nep-cmp New Economics Papers
on Computational Economics
Issue of 2018‒08‒27
ten papers chosen by

  1. Taming macroeconomic instability : monetary and macoprudential policy interactions in an agent - based model By Mauro Napoletano; Lilit Popoyan; andrea Roventini,
  2. The deeds of speed: an agent-based model of market liquidity and flash episodes By Karvik, Geir-Are; Noss, Joseph; Worlidge, Jack; Beale, Daniel
  3. A Simple Framework for Climate-Change Policy under Model Uncertainty By Athanasoglou, Stergios; Bosetti, Valentina; Drouet, Laurent
  4. An Agent Based Simulation of Farm Succession and Farmland Valuation By Su, Chi; Schoney, Richard; Nolan, James
  5. A novel machine learning approach for identifying the drivers of domestic electricity users’ price responsiveness By Guo, P.; Lam, J.; Li, V.
  6. Using online job vacancies to understand the UK labour market from the bottom-up By Turrell, Arthur; Thurgood, James; Djumalieva, Jyldyz; Copple, David; Speigner, Bradley
  7. The Value Added Tax and Red Tape: What Contributes More to Electricity Tariffs in the Philippines By Clarete, Ramon
  8. Compilation of Experimental Price Indices Using Big Data and Machine Learning:A Comparative Analysis and Validity Verification of Quality Adjustments By Nobuhiro Abe; Kimiaki Shinozaki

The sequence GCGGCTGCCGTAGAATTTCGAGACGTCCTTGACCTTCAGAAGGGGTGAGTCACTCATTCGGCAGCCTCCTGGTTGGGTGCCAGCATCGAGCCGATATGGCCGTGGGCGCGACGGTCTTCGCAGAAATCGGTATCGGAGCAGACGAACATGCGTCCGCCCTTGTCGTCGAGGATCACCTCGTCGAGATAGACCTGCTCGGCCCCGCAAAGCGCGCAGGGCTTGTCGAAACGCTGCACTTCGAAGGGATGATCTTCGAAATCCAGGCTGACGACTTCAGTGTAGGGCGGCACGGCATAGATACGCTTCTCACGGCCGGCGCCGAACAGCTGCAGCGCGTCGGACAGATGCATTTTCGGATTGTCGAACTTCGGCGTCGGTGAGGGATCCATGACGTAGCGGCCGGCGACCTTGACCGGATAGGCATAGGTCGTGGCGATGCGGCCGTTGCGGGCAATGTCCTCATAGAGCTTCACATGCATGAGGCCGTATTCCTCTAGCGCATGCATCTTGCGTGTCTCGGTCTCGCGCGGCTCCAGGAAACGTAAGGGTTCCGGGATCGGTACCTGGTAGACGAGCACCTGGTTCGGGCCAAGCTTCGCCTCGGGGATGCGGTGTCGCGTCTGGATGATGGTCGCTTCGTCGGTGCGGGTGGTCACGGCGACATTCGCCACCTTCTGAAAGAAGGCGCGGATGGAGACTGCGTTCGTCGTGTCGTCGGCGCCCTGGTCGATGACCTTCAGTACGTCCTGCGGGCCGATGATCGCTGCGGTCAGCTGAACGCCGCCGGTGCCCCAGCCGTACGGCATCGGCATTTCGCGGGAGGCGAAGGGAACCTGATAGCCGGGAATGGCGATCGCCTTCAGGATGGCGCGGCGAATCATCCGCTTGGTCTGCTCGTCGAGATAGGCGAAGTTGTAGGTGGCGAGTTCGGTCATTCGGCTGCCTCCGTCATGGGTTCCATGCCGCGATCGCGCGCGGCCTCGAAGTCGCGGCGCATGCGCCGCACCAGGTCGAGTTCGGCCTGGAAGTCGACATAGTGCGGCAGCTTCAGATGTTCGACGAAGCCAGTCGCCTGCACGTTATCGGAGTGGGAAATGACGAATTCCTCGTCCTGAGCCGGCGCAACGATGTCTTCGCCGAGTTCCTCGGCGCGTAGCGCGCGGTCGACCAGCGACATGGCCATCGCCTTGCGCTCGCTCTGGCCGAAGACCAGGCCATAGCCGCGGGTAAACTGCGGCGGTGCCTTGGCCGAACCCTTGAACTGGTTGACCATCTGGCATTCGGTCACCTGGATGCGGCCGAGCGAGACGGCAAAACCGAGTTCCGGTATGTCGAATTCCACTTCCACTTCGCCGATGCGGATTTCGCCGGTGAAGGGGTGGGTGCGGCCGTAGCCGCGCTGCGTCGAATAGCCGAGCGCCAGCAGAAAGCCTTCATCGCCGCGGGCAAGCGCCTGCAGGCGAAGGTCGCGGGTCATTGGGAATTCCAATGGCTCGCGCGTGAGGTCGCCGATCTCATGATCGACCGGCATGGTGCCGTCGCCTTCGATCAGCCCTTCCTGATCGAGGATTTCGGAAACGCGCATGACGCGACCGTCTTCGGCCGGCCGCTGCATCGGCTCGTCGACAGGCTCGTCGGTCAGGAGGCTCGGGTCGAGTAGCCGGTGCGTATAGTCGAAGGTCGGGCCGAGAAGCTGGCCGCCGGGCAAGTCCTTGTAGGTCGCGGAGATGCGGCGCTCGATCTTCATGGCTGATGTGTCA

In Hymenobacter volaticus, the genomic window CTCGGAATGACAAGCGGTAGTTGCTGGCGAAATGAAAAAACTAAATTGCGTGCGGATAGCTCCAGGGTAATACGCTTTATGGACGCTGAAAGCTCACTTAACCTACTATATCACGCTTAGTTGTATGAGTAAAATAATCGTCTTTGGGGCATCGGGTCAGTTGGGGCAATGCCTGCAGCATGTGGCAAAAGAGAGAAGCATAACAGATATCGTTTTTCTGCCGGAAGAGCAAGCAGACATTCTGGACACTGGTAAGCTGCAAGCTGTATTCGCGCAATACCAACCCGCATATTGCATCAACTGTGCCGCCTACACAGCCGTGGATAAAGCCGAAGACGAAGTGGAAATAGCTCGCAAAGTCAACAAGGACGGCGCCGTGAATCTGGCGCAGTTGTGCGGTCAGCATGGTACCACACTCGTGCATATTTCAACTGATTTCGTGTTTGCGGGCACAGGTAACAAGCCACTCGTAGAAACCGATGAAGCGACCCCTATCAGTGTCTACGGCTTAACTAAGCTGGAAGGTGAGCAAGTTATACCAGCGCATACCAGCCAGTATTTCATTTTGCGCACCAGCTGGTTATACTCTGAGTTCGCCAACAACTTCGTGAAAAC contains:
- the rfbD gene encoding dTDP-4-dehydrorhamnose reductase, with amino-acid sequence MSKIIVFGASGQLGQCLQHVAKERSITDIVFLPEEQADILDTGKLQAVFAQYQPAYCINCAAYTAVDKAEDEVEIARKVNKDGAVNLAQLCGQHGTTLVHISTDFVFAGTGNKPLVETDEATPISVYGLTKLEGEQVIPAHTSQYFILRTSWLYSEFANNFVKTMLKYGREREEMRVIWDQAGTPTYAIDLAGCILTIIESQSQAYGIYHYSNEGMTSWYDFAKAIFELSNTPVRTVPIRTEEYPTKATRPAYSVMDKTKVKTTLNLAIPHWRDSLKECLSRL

9. American Put Option pricing using Least squares Monte Carlo method under Bakshi, Cao and Chen Model Framework (1997) and comparison to alternative regression techniques in Monte Carlo By Anurag Sodhi
  10. Internal versus External Growth in Industries with Scale Economies: A Computational Model of Optimal Merger Policy By Ben Mermelstein; Volker Nocke; Mark A. Satterthwaite; Michael D. Whinston

  1. By: Mauro Napoletano (Observatoire français des conjonctures économiques); Lilit Popoyan (Laboratory of Economics and Management); andrea Roventini, (Observatoire français des conjonctures économiques)
    Abstract: We develop an agent-based model to study the macroeconomic impact of alternative macro-prudential regulations and their possible interactions with different monetary policy rules. The aim is to shed light on the most appropriate policy mix to achieve the resilience of the banking sector and foster macroeconomic stability. Simulation results show that a triple-mandate Taylor rule,focused onoutput gap, inflationand credit growth, and a BaselIII prudential regulationis the bestpolicymix to improve the stability ofthe banking sector and smooth output fluctuations. Moreover, we consider the different levers of Basel III and their combinations. We find that minimum capital requirements and counter-cyclical capital buffers allow to achieve results close to the Basel III first-best with a much more simplified regulatory framework. Finally, the components of Basel III are non-additive: the inclusion of an additional lever does not always improve the performance of the macro-prudential regulation.
    Keywords: Macro-prudential policy; Basel III regulation; Financial stability; Monetary policy; Agent based computational economics
    JEL: C63 E52 E6 G1 G21 G28
    Date: 2017–02